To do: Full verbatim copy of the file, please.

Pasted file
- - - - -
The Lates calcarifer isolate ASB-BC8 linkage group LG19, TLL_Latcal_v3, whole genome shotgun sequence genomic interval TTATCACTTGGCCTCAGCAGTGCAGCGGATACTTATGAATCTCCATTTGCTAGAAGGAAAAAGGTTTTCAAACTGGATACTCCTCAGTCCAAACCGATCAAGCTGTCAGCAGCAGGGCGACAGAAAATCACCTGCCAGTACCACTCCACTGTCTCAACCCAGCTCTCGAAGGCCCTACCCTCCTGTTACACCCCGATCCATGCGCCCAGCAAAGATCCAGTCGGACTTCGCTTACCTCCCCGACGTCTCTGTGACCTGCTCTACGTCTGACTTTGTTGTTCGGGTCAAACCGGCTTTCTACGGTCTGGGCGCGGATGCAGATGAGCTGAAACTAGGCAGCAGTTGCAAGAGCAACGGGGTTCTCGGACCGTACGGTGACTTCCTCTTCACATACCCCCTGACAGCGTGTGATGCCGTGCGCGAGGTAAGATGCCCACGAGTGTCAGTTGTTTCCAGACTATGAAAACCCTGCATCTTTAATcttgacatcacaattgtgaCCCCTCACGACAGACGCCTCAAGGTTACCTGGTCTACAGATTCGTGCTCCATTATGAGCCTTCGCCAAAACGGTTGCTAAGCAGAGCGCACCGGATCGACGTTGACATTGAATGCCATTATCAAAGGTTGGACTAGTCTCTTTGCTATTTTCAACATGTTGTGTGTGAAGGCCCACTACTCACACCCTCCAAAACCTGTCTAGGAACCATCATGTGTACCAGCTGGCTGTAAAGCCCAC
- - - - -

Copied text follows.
The Lates calcarifer isolate ASB-BC8 linkage group LG19, TLL_Latcal_v3, whole genome shotgun sequence genomic interval TTATCACTTGGCCTCAGCAGTGCAGCGGATACTTATGAATCTCCATTTGCTAGAAGGAAAAAGGTTTTCAAACTGGATACTCCTCAGTCCAAACCGATCAAGCTGTCAGCAGCAGGGCGACAGAAAATCACCTGCCAGTACCACTCCACTGTCTCAACCCAGCTCTCGAAGGCCCTACCCTCCTGTTACACCCCGATCCATGCGCCCAGCAAAGATCCAGTCGGACTTCGCTTACCTCCCCGACGTCTCTGTGACCTGCTCTACGTCTGACTTTGTTGTTCGGGTCAAACCGGCTTTCTACGGTCTGGGCGCGGATGCAGATGAGCTGAAACTAGGCAGCAGTTGCAAGAGCAACGGGGTTCTCGGACCGTACGGTGACTTCCTCTTCACATACCCCCTGACAGCGTGTGATGCCGTGCGCGAGGTAAGATGCCCACGAGTGTCAGTTGTTTCCAGACTATGAAAACCCTGCATCTTTAATcttgacatcacaattgtgaCCCCTCACGACAGACGCCTCAAGGTTACCTGGTCTACAGATTCGTGCTCCATTATGAGCCTTCGCCAAAACGGTTGCTAAGCAGAGCGCACCGGATCGACGTTGACATTGAATGCCATTATCAAAGGTTGGACTAGTCTCTTTGCTATTTTCAACATGTTGTGTGTGAAGGCCCACTACTCACACCCTCCAAAACCTGTCTAGGAACCATCATGTGTACCAGCTGGCTGTAAAGCCCAC